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Since this column is concerned with room acoustics, their effect on sound reproduction, and possible modification of the listening room, it is understandably directed to those who have absolute control of their listening environment. (My utmost sympathies to the rest of you out there, who share your domain with someone who is not enamored of stereo sound systems, who doesn't like the effect those large speaker enclosures have on the living room decor, and who definitely does not like loud listening levels.) Let's assume that you have gone through a number of hi-fi systems and have progressed to the point where you now own a very sophisticated system. You're conversant with slew rates and SID and TIM and all that new fangled stuff, and like all dedicated audiophiles, you zealously pursue all manner and means of updating the quality of your system. In essence, you have become a "purist," and any signal-processing device that would sully the quality of your audio signal is an anathema to you.
Yet the moment you placed your loudspeakers in your listening room, no matter if they were the finest, most expensive units on the market, you created gross distortions of a magnitude far beyond what any processing device would impose on your audio signal. Depending on where you placed the speakers in the room, you would have varying degrees of time-delayed reflections, diffractions, and standing waves which cause ringing modes and all manner of peaks and dips, along with assorted acoustic anomalies. That lovely flat anechoic response of your speaker is now a shambles in the real life situation of your listening room.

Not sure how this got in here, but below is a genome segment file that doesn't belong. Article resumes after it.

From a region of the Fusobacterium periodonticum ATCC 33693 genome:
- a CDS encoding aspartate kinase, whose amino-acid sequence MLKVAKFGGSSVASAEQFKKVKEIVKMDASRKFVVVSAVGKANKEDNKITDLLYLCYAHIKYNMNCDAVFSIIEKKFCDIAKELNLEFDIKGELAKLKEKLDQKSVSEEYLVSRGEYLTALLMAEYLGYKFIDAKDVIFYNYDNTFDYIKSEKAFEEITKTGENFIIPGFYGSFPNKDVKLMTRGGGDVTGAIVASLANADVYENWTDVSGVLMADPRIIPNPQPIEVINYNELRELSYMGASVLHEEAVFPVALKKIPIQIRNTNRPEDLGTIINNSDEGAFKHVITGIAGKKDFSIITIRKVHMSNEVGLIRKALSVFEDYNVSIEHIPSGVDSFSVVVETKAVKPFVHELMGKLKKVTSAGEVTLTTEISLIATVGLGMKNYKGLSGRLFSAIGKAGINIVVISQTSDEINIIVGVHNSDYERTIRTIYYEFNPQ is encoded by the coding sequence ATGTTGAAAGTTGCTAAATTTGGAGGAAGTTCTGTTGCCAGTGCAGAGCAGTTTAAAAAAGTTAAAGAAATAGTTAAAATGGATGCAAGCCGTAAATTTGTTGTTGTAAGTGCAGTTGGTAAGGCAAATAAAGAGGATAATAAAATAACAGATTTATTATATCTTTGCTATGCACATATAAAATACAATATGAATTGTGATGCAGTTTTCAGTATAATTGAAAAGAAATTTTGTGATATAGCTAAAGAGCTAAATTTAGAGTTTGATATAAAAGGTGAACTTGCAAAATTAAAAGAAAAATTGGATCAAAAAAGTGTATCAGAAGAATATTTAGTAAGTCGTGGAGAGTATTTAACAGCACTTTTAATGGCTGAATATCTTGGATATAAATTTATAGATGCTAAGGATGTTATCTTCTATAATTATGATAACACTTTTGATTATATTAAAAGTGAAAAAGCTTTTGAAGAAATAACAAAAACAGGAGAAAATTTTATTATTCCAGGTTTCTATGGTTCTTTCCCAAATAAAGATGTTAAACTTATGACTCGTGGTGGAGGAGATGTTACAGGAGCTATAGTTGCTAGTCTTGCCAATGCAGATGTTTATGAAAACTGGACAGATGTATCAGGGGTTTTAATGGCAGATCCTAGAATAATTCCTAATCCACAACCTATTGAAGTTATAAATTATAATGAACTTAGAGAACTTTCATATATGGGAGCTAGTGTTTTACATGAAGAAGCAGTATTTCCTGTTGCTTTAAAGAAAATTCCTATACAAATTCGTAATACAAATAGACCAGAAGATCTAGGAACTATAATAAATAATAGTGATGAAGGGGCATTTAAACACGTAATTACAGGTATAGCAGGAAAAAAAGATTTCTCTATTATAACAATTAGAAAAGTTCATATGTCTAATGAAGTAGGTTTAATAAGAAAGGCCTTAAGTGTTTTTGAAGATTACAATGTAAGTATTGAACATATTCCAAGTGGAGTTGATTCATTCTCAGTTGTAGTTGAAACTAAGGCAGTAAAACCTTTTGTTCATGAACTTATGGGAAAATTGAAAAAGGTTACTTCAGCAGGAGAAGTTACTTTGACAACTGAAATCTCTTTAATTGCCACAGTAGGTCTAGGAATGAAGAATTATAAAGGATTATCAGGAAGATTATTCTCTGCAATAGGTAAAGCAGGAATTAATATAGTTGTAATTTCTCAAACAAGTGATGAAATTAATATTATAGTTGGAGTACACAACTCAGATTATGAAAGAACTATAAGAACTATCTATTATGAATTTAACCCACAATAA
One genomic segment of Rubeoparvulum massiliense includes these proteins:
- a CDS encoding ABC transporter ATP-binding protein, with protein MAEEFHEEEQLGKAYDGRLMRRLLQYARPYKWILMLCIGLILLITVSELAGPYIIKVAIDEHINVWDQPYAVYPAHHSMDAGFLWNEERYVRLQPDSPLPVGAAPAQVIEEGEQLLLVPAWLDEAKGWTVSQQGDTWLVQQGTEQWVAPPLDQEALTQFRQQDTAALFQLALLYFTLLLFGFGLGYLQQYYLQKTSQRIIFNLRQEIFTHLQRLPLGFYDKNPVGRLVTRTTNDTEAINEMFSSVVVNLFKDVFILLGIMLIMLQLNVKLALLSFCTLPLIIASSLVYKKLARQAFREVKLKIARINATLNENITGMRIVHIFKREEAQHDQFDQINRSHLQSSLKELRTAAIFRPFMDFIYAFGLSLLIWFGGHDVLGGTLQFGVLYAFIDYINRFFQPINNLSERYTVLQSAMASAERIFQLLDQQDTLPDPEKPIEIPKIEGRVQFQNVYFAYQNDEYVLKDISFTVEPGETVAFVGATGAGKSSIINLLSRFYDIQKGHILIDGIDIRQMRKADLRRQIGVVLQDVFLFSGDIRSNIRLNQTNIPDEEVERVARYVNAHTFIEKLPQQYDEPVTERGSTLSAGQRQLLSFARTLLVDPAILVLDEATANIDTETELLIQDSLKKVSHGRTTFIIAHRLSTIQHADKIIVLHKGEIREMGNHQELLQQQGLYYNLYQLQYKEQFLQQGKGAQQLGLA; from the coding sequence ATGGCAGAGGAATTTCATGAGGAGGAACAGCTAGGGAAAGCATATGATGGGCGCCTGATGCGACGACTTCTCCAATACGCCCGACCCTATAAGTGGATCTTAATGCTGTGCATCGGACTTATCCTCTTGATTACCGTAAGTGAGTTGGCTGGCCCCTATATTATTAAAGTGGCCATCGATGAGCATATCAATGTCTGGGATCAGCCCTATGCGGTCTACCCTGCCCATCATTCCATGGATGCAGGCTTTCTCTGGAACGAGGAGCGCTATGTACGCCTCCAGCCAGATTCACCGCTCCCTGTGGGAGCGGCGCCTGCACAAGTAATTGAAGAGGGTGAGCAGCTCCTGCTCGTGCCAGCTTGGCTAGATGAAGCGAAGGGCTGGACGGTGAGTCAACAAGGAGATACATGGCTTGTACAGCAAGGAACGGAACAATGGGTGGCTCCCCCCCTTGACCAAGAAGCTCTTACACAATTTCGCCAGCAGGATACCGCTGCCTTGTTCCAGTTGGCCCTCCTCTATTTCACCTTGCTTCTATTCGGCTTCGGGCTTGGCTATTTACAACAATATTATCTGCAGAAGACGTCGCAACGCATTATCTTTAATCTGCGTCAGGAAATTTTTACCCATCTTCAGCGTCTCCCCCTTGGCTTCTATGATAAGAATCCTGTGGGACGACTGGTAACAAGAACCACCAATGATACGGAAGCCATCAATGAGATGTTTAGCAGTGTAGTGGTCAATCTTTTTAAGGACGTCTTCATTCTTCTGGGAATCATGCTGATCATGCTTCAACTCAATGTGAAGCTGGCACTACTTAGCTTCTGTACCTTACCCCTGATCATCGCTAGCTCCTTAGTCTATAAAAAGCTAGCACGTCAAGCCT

What's that? You don't believe me? If you were to perform an acoustic analysis of your listening room with such instruments as the UREI Soni-pulse, the Shure M615AS, or the new Crown real-time analyzer, you would be shocked to find that you had a pretty ragged curve across the frequency spectrum. You may well find that you had a rising bass characteristic from 125 Hz down, with 63 Hz up +3 dB, 50 Hz perhaps up +6 dB, and 31 Hz up as much as 3 or 4 dB. All this is a major contribution to "boomy" bass response. You might be even more shocked with your high-end response, with progressive attenuation beyond 8 kHz, to the point where 12.5 kHz is down by 8 dB, and 15 kHz might be down as much as 11 or 12 dB (don't get panicky ... a roll-off starting around 8 kHz is a natural consequence of absorption, diffusion, and progressive high-frequency attenuation with distance). Needless to say, these acoustic curves are considerably influenced by the character of the room ... whether it has an average mix of reflective and absorptive elements, carpeting, furniture, etc. or is highly absorptive with much drapery, carpeting, and overstuffed furniture ... or is very reflective with a lot of glass area, wood paneling, vinyl or tile floor, and sparse modern furniture upholstered with leather or vinyl. However, assuming an average room, analysis will reveal standing waves which, below 2 kHz, gives rise to audible ringing modes. At higher frequencies the standing waves become so complex and "cluttered" that they have a decreasing effect on sound reproduction. You may not consciously be aware of it, but these modes usually add a reverberant quality to the listening room. Obviously you would like to flatten the acoustic curve in your listening room, and while observing some technical constraints, there are a number of ways this can be accomplished.